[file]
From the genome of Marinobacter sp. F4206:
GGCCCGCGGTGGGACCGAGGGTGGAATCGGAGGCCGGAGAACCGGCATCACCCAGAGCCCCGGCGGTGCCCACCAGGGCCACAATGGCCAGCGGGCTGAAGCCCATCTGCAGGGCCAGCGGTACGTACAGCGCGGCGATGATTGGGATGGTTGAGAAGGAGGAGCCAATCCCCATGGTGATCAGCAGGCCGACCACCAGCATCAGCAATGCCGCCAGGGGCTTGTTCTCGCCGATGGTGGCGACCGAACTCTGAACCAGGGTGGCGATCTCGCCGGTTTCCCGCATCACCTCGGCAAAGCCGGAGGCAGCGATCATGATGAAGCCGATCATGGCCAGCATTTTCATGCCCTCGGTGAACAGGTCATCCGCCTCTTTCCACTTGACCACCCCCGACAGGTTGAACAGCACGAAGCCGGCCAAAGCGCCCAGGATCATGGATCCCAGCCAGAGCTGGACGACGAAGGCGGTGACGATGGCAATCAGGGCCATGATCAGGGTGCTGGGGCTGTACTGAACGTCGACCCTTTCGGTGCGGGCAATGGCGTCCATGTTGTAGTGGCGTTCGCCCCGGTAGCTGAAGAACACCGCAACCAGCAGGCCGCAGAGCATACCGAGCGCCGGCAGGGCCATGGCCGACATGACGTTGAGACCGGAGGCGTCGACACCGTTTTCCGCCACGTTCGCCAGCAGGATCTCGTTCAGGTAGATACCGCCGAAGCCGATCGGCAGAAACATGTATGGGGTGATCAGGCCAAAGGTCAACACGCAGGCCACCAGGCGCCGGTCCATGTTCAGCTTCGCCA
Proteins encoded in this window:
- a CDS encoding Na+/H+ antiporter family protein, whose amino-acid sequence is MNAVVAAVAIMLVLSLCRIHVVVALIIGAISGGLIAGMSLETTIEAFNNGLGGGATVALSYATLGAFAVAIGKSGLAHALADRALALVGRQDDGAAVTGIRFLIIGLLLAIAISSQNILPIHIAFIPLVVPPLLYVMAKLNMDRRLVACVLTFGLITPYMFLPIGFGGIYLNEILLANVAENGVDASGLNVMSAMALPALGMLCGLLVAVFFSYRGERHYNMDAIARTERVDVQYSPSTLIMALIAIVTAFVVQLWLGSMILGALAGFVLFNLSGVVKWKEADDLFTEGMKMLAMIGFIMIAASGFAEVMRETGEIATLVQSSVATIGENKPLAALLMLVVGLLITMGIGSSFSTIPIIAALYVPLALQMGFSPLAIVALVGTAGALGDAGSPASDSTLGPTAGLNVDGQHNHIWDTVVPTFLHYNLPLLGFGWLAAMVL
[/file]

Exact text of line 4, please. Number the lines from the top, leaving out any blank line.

- a CDS encoding Na+/H+ antiporter family protein, whose amino-acid sequence is MNAVVAAVAIMLVLSLCRIHVVVALIIGAISGGLIAGMSLETTIEAFNNGLGGGATVALSYATLGAFAVAIGKSGLAHALADRALALVGRQDDGAAVTGIRFLIIGLLLAIAISSQNILPIHIAFIPLVVPPLLYVMAKLNMDRRLVACVLTFGLITPYMFLPIGFGGIYLNEILLANVAENGVDASGLNVMSAMALPALGMLCGLLVAVFFSYRGERHYNMDAIARTERVDVQYSPSTLIMALIAIVTAFVVQLWLGSMILGALAGFVLFNLSGVVKWKEADDLFTEGMKMLAMIGFIMIAASGFAEVMRETGEIATLVQSSVATIGENKPLAALLMLVVGLLITMGIGSSFSTIPIIAALYVPLALQMGFSPLAIVALVGTAGALGDAGSPASDSTLGPTAGLNVDGQHNHIWDTVVPTFLHYNLPLLGFGWLAAMVL